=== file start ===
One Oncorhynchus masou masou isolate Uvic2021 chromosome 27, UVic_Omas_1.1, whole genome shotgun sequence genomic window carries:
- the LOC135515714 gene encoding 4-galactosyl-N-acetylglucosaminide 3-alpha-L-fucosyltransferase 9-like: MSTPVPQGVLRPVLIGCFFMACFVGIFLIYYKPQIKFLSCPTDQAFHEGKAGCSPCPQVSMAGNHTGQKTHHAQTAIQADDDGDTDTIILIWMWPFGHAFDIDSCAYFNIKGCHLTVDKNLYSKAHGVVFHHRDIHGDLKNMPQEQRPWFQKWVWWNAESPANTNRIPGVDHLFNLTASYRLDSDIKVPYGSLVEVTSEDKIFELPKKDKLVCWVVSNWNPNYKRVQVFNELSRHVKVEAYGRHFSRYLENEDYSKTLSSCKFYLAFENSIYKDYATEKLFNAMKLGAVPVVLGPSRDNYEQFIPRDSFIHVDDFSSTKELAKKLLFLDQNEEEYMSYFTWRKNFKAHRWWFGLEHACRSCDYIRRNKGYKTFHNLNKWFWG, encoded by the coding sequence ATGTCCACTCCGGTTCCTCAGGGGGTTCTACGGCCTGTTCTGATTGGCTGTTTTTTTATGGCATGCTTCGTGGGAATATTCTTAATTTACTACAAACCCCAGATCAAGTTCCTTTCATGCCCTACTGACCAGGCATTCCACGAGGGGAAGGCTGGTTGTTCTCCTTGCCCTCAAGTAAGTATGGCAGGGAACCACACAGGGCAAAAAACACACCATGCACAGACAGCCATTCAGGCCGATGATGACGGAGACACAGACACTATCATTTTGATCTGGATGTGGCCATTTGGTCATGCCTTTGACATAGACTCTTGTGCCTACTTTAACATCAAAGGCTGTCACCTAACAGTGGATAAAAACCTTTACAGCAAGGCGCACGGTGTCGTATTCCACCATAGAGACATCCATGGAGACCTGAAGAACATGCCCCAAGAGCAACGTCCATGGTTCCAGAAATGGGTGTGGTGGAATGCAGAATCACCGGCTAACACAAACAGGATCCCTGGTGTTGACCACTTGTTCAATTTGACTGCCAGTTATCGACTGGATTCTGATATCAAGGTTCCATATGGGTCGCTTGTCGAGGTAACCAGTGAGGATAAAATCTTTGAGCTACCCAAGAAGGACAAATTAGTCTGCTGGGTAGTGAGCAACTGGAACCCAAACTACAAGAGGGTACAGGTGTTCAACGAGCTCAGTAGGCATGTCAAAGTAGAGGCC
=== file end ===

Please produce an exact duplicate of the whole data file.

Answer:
One Oncorhynchus masou masou isolate Uvic2021 chromosome 27, UVic_Omas_1.1, whole genome shotgun sequence genomic window carries:
- the LOC135515714 gene encoding 4-galactosyl-N-acetylglucosaminide 3-alpha-L-fucosyltransferase 9-like: MSTPVPQGVLRPVLIGCFFMACFVGIFLIYYKPQIKFLSCPTDQAFHEGKAGCSPCPQVSMAGNHTGQKTHHAQTAIQADDDGDTDTIILIWMWPFGHAFDIDSCAYFNIKGCHLTVDKNLYSKAHGVVFHHRDIHGDLKNMPQEQRPWFQKWVWWNAESPANTNRIPGVDHLFNLTASYRLDSDIKVPYGSLVEVTSEDKIFELPKKDKLVCWVVSNWNPNYKRVQVFNELSRHVKVEAYGRHFSRYLENEDYSKTLSSCKFYLAFENSIYKDYATEKLFNAMKLGAVPVVLGPSRDNYEQFIPRDSFIHVDDFSSTKELAKKLLFLDQNEEEYMSYFTWRKNFKAHRWWFGLEHACRSCDYIRRNKGYKTFHNLNKWFWG, encoded by the coding sequence ATGTCCACTCCGGTTCCTCAGGGGGTTCTACGGCCTGTTCTGATTGGCTGTTTTTTTATGGCATGCTTCGTGGGAATATTCTTAATTTACTACAAACCCCAGATCAAGTTCCTTTCATGCCCTACTGACCAGGCATTCCACGAGGGGAAGGCTGGTTGTTCTCCTTGCCCTCAAGTAAGTATGGCAGGGAACCACACAGGGCAAAAAACACACCATGCACAGACAGCCATTCAGGCCGATGATGACGGAGACACAGACACTATCATTTTGATCTGGATGTGGCCATTTGGTCATGCCTTTGACATAGACTCTTGTGCCTACTTTAACATCAAAGGCTGTCACCTAACAGTGGATAAAAACCTTTACAGCAAGGCGCACGGTGTCGTATTCCACCATAGAGACATCCATGGAGACCTGAAGAACATGCCCCAAGAGCAACGTCCATGGTTCCAGAAATGGGTGTGGTGGAATGCAGAATCACCGGCTAACACAAACAGGATCCCTGGTGTTGACCACTTGTTCAATTTGACTGCCAGTTATCGACTGGATTCTGATATCAAGGTTCCATATGGGTCGCTTGTCGAGGTAACCAGTGAGGATAAAATCTTTGAGCTACCCAAGAAGGACAAATTAGTCTGCTGGGTAGTGAGCAACTGGAACCCAAACTACAAGAGGGTACAGGTGTTCAACGAGCTCAGTAGGCATGTCAAAGTAGAGGCC